Kappa Kappa Gamma

This mansion on East Town Street, a national historic landmark, is home to the headquarters of Kappa Kappa Gamma, a fraternal organization for women--and it is also home to the Pink Lady, a ghostly woman in a pink robe who checks on the house at night.

The house was built in 1851-52 by Phillip Snowden, who lost it to bankruptcy in 1860. During the Civil War it was used as the residence of Ohio's governor, David Tod. In 1869 David Gray bought it; his family owned it for more than fifty years, giving it the familiar name of the Snowden-Gray Mansion. Over the years it has been a private residence, divided into apartments, and occupied by the Columbus Women's Association (who added the auditorium), a boarding house, and a candy manufacturer. Fires in 1872 and 1965 damaged the structure, but it was always rebuilt, and in 1975 it was placed on the National Register. Restoration work in 1991 revealed that much of the original wallpaper and ornamentation had survived more than a century of wear, as well as both fires.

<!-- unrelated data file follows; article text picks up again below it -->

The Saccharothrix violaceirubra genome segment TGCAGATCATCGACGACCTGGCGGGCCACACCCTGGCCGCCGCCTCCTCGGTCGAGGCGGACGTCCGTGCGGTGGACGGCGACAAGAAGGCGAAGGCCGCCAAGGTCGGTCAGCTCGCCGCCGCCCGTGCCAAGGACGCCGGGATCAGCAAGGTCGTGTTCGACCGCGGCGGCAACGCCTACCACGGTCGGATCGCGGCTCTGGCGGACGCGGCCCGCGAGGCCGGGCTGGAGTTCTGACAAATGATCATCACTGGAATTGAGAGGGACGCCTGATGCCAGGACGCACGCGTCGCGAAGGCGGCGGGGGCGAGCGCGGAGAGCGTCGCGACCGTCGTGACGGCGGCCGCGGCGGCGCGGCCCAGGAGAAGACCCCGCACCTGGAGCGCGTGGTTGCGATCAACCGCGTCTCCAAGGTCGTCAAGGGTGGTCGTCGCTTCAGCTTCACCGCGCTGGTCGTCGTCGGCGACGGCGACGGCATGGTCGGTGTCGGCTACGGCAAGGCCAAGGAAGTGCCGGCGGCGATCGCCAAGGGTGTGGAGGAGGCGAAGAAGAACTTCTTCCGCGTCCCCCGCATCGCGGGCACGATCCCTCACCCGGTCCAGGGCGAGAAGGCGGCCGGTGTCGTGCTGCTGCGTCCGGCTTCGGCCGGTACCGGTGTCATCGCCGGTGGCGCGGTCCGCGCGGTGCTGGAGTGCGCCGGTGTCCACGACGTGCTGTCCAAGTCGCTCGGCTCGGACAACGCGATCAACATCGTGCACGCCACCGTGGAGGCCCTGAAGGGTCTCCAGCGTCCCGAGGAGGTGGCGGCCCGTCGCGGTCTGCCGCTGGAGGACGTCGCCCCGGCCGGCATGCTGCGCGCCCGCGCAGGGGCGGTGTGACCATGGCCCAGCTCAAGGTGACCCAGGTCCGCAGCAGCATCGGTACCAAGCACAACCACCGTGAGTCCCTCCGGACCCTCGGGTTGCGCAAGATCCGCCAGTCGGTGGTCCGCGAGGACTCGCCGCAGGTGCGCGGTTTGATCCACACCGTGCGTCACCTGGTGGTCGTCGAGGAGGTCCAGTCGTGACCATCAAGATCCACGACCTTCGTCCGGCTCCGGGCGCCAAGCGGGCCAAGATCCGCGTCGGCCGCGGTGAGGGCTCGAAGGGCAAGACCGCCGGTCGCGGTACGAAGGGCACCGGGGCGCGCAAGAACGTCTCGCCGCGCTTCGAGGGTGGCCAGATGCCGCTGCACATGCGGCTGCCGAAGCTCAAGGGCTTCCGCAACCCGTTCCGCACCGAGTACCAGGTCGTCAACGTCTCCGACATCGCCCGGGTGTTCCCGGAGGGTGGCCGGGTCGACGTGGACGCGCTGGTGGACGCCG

Kappa Kappa Gamma has used the house at 530 East Town Street as its headquarters since 1951, and over the years many of the women have encountered the Pink Lady. She is thought to be the spirit of Celinda Hatton, caretaker of the upper rooms during the early 1900s, when the Columbus Women's Association rented the top floor to boarders. She checks on the rooms in her pink robe, hurrying down the hall, and is spotted sometimes during Kappa Kappa Gamma's late-night meetings.



Smith, Robin. Columbus Ghosts. Worthington, OH: Emuses, Inc., 2002. pp. 46-50.